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We had two days right before leaving Berlin to Elbrus. So, we did not have enough time to do good research for better prices, but ordering online tend to be cheaper than buying in a store. However, it is also important to support local, family-run mountaineering stores and price differences are usually not that huge anyways. Vienna had some cool family-owned stores, but we had only one full day there to make quick decisions and buy some basic necessities.

Berlin in contrast is rather an awful shopping city for mountaineers (no wonder: next mountains are miles and miles away). There are one-two good mountaineering stores that are worth visiting in the city of three million. The best deals and equipment are rather to be found online.

So what was on our gear list?

Top layers

  • Gore-Tex, Microtex or K-Tech Trilaminate jacket
  • Gore-Tex, Microtex or K-Tech pants
  • Warm/core jacket
  • Warm/winter trekking/hiking trousers
  • Thinner hiking/trekking trousers
  • Fleece/thermal jacket or wool sweater
  • Fleece, wool or thermal inner gloves/liners
  • Goose warm gloves
  • Gore-Tex or outer gloves
  • Rain poncho (you do not really need it)
  • Shorts

Under layers

  • Thermal thin long johns/base layer: top and bottom parts
  • Thermal/merino wool thick long johns/base layer: top and bottom parts
  • Thermal/wool underwear
  • Sport, breathing underwear
  • Sport, breathable, easy-to-dry, thin trekking T-shirts (short sleeve)
  • Sport, breathable, easy-to-dry, thin trekking T-shirts (long sleeve)


  • Hiking thermal/Gore-Tex boots
  • Hiking shoes
  • Sandals (preferred) or flip-flops
  • Running/gym/sport shoes/trainers
  • Thermal/wool socks
  • Medium-thick warm socks
  • Low cut city/sports socks
  • Thin sport, breathing liner socks
  • Gaiters


  • Day pack with cover
  • Duffel bag with cover
  • Small lock / safety net for the duffel bag
  • Hiking bag with cover – 30L (rented)
  • Dry bags/pum sacks/compression bags
  • Zip lock bags


  • Fleece or thermal balaclava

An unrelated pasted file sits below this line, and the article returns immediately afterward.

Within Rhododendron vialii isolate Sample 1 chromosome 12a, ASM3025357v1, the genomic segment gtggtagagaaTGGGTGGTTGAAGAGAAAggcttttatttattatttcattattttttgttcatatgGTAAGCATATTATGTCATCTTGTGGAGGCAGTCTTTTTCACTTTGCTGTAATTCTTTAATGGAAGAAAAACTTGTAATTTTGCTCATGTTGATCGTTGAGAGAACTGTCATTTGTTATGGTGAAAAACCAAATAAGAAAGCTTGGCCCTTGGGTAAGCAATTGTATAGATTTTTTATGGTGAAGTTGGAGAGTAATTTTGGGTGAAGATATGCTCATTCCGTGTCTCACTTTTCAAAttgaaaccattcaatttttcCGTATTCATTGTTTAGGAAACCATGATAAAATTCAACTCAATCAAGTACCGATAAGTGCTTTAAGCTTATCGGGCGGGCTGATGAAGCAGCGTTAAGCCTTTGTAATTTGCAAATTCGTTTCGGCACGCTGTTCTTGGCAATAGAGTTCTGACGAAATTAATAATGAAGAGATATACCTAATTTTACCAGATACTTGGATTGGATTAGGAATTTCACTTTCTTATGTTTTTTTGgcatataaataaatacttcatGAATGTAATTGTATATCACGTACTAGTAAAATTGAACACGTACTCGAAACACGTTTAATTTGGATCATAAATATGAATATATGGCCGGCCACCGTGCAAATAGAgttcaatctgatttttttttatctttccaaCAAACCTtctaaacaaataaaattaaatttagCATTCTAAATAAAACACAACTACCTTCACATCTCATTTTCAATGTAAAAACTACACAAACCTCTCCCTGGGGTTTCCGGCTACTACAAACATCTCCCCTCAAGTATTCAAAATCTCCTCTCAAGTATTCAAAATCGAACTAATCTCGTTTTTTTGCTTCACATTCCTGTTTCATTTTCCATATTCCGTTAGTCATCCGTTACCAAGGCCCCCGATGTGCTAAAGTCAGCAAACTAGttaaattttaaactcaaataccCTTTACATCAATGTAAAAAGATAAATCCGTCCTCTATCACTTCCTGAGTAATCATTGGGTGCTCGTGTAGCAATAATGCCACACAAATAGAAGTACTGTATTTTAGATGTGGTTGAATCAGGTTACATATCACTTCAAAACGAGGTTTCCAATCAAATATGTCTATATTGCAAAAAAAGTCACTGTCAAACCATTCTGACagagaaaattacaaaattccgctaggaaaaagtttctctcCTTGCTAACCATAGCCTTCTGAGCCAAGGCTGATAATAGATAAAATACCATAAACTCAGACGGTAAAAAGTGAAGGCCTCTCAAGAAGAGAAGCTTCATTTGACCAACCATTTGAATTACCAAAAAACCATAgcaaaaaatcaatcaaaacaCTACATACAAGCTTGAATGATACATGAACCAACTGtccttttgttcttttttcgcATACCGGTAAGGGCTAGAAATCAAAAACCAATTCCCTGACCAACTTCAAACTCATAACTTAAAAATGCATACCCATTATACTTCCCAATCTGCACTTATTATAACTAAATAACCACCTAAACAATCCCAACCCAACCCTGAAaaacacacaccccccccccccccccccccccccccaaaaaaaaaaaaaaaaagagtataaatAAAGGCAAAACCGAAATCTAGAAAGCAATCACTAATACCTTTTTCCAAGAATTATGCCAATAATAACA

• Sunglasses with UV protection
  • Cap
  • Thin beanie
  • Thick beanie
  • Neck Band/Warmer/Scarf/Buff


  • Trekking towel
  • Swimming shorts
  • Goggles

Cooking set

  • Alpine knife set
  • Thermal flask
  • Water bottle or camel bag Water Bag/Hydration Bladder (3L)
  • Energy oat bars
  • Nuts mix
  • Plates and cups
  • Spoons, forks

Electronic equipment

  • Cell phone
  • Ear phones
  • Cell phone flash card/USB connector
  • Flash cards
  • GoPro
  • GoPro head strap
  • Memory cards
  • Power banks with solar panel of bigger size
  • Power banks of smaller size
  • Charger for the phones
  • Spare batteries for the head lamp
  • Head lamp/torch
  • Kindle
  • Laptop with a charger
  • Waterproof cover for the laptop


  • Wound desinfection spray
  • Pain oil
  • Maleron
  • Acetazolamide/diamox or nifedipin 10 (recommended dose: twice a day)
  • Paracet (twice a day)
  • Tramadol
  • Valoid (nausea/vomiting) or Cinnarizin 20/40 (travel disease, 3 times a day)
  • Imodium (diarrohea one tablet every 4 hours)
  • Antibiotika
  • Cold and flu medicine
  • Angina medicine
  • Magnesium
  • Pain reliever for sun burns
  • Nontransparent medical plaster
  • Transparent medical plaster
  • Cut plasters (of different sizes, waterproof)
  • Blister plaster (of different sizes)
  • Duck tape
  • Fenihydrocort (against the mosquito bites)
  • Dukoral against Cholera (1 bottle in a week, 2 weeks prior to the departure)